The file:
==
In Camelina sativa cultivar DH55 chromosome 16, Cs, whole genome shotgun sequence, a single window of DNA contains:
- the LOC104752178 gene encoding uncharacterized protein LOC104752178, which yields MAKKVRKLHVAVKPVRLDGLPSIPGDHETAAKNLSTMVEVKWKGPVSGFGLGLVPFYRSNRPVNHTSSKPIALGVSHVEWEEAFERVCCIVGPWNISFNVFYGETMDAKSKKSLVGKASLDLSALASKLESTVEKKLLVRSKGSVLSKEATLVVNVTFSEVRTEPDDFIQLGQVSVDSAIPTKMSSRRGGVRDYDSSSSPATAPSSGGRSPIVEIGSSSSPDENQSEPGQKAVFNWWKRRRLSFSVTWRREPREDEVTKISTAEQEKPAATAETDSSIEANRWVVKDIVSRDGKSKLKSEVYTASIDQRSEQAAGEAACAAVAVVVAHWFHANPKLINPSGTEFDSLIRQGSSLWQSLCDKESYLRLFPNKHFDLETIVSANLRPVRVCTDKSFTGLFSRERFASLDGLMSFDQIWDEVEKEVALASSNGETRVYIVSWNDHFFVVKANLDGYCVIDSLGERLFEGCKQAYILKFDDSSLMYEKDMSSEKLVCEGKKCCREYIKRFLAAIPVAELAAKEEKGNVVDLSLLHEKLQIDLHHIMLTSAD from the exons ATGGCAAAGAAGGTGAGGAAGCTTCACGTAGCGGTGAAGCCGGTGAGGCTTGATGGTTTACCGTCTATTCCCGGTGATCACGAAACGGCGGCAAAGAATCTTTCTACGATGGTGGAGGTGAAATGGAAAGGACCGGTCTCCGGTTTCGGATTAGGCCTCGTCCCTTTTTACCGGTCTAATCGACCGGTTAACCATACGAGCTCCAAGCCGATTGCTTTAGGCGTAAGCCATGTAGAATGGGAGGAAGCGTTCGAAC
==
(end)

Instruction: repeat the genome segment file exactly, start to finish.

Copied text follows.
In Camelina sativa cultivar DH55 chromosome 16, Cs, whole genome shotgun sequence, a single window of DNA contains:
- the LOC104752178 gene encoding uncharacterized protein LOC104752178, which yields MAKKVRKLHVAVKPVRLDGLPSIPGDHETAAKNLSTMVEVKWKGPVSGFGLGLVPFYRSNRPVNHTSSKPIALGVSHVEWEEAFERVCCIVGPWNISFNVFYGETMDAKSKKSLVGKASLDLSALASKLESTVEKKLLVRSKGSVLSKEATLVVNVTFSEVRTEPDDFIQLGQVSVDSAIPTKMSSRRGGVRDYDSSSSPATAPSSGGRSPIVEIGSSSSPDENQSEPGQKAVFNWWKRRRLSFSVTWRREPREDEVTKISTAEQEKPAATAETDSSIEANRWVVKDIVSRDGKSKLKSEVYTASIDQRSEQAAGEAACAAVAVVVAHWFHANPKLINPSGTEFDSLIRQGSSLWQSLCDKESYLRLFPNKHFDLETIVSANLRPVRVCTDKSFTGLFSRERFASLDGLMSFDQIWDEVEKEVALASSNGETRVYIVSWNDHFFVVKANLDGYCVIDSLGERLFEGCKQAYILKFDDSSLMYEKDMSSEKLVCEGKKCCREYIKRFLAAIPVAELAAKEEKGNVVDLSLLHEKLQIDLHHIMLTSAD from the exons ATGGCAAAGAAGGTGAGGAAGCTTCACGTAGCGGTGAAGCCGGTGAGGCTTGATGGTTTACCGTCTATTCCCGGTGATCACGAAACGGCGGCAAAGAATCTTTCTACGATGGTGGAGGTGAAATGGAAAGGACCGGTCTCCGGTTTCGGATTAGGCCTCGTCCCTTTTTACCGGTCTAATCGACCGGTTAACCATACGAGCTCCAAGCCGATTGCTTTAGGCGTAAGCCATGTAGAATGGGAGGAAGCGTTCGAAC